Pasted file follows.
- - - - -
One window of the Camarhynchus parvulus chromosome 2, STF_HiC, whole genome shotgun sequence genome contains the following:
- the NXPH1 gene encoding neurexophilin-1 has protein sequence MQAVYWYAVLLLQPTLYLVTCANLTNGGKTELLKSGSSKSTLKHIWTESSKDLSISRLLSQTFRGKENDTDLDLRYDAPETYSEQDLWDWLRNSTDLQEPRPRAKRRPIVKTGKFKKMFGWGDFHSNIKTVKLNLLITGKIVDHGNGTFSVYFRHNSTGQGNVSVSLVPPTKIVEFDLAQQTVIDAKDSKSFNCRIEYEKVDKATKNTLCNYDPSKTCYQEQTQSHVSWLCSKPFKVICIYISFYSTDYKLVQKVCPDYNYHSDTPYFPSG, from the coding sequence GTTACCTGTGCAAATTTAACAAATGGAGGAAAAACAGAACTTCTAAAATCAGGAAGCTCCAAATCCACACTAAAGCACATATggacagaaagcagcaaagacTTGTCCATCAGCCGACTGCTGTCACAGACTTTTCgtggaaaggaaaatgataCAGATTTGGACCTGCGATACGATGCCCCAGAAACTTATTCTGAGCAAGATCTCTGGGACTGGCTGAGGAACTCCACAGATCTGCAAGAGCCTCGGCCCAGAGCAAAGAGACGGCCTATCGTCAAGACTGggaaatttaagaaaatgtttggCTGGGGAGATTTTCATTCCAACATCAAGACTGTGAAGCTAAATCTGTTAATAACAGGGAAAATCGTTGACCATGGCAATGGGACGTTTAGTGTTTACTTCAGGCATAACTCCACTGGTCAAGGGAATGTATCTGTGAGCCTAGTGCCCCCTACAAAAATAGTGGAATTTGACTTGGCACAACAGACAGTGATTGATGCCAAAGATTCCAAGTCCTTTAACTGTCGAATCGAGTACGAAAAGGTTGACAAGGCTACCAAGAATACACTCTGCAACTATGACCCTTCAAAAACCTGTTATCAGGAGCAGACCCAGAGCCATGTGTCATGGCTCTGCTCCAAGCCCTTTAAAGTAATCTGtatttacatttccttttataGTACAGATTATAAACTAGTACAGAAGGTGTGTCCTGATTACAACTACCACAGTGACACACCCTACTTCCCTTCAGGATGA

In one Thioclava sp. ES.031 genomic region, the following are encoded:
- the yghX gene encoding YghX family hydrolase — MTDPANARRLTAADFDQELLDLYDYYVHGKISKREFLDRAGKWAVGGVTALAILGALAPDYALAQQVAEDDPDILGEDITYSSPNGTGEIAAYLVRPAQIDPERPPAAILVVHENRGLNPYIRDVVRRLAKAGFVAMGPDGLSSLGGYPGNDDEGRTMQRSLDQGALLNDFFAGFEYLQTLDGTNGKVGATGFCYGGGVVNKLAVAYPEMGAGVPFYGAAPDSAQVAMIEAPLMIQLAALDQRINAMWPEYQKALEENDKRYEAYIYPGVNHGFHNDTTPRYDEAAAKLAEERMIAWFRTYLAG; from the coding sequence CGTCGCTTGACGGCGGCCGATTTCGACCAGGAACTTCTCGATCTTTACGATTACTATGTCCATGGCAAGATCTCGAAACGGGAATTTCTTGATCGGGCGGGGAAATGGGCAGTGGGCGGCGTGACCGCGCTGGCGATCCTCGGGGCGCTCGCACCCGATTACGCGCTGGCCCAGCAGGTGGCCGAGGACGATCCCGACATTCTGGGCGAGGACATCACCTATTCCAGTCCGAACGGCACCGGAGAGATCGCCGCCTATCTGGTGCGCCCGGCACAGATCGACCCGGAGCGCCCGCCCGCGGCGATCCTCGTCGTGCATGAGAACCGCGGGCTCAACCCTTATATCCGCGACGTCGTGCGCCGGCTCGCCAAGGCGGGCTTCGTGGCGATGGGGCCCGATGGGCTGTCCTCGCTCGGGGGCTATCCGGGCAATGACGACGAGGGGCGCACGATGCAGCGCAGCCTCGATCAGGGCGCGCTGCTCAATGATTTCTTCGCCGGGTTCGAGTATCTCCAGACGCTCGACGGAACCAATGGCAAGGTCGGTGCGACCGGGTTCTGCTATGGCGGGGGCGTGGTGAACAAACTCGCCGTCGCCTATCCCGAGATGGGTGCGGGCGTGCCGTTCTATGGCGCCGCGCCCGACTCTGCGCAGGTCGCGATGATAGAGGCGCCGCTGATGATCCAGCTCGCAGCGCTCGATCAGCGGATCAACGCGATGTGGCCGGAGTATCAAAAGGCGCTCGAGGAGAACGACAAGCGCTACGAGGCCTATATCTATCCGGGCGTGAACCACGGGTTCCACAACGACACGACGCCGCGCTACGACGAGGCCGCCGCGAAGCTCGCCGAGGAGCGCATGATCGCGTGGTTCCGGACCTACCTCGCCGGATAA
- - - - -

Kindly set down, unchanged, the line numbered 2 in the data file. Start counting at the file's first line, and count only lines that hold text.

- the NXPH1 gene encoding neurexophilin-1 has protein sequence MQAVYWYAVLLLQPTLYLVTCANLTNGGKTELLKSGSSKSTLKHIWTESSKDLSISRLLSQTFRGKENDTDLDLRYDAPETYSEQDLWDWLRNSTDLQEPRPRAKRRPIVKTGKFKKMFGWGDFHSNIKTVKLNLLITGKIVDHGNGTFSVYFRHNSTGQGNVSVSLVPPTKIVEFDLAQQTVIDAKDSKSFNCRIEYEKVDKATKNTLCNYDPSKTCYQEQTQSHVSWLCSKPFKVICIYISFYSTDYKLVQKVCPDYNYHSDTPYFPSG, from the coding sequence GTTACCTGTGCAAATTTAACAAATGGAGGAAAAACAGAACTTCTAAAATCAGGAAGCTCCAAATCCACACTAAAGCACATATggacagaaagcagcaaagacTTGTCCATCAGCCGACTGCTGTCACAGACTTTTCgtggaaaggaaaatgataCAGATTTGGACCTGCGATACGATGCCCCAGAAACTTATTCTGAGCAAGATCTCTGGGACTGGCTGAGGAACTCCACAGATCTGCAAGAGCCTCGGCCCAGAGCAAAGAGACGGCCTATCGTCAAGACTGggaaatttaagaaaatgtttggCTGGGGAGATTTTCATTCCAACATCAAGACTGTGAAGCTAAATCTGTTAATAACAGGGAAAATCGTTGACCATGGCAATGGGACGTTTAGTGTTTACTTCAGGCATAACTCCACTGGTCAAGGGAATGTATCTGTGAGCCTAGTGCCCCCTACAAAAATAGTGGAATTTGACTTGGCACAACAGACAGTGATTGATGCCAAAGATTCCAAGTCCTTTAACTGTCGAATCGAGTACGAAAAGGTTGACAAGGCTACCAAGAATACACTCTGCAACTATGACCCTTCAAAAACCTGTTATCAGGAGCAGACCCAGAGCCATGTGTCATGGCTCTGCTCCAAGCCCTTTAAAGTAATCTGtatttacatttccttttataGTACAGATTATAAACTAGTACAGAAGGTGTGTCCTGATTACAACTACCACAGTGACACACCCTACTTCCCTTCAGGATGA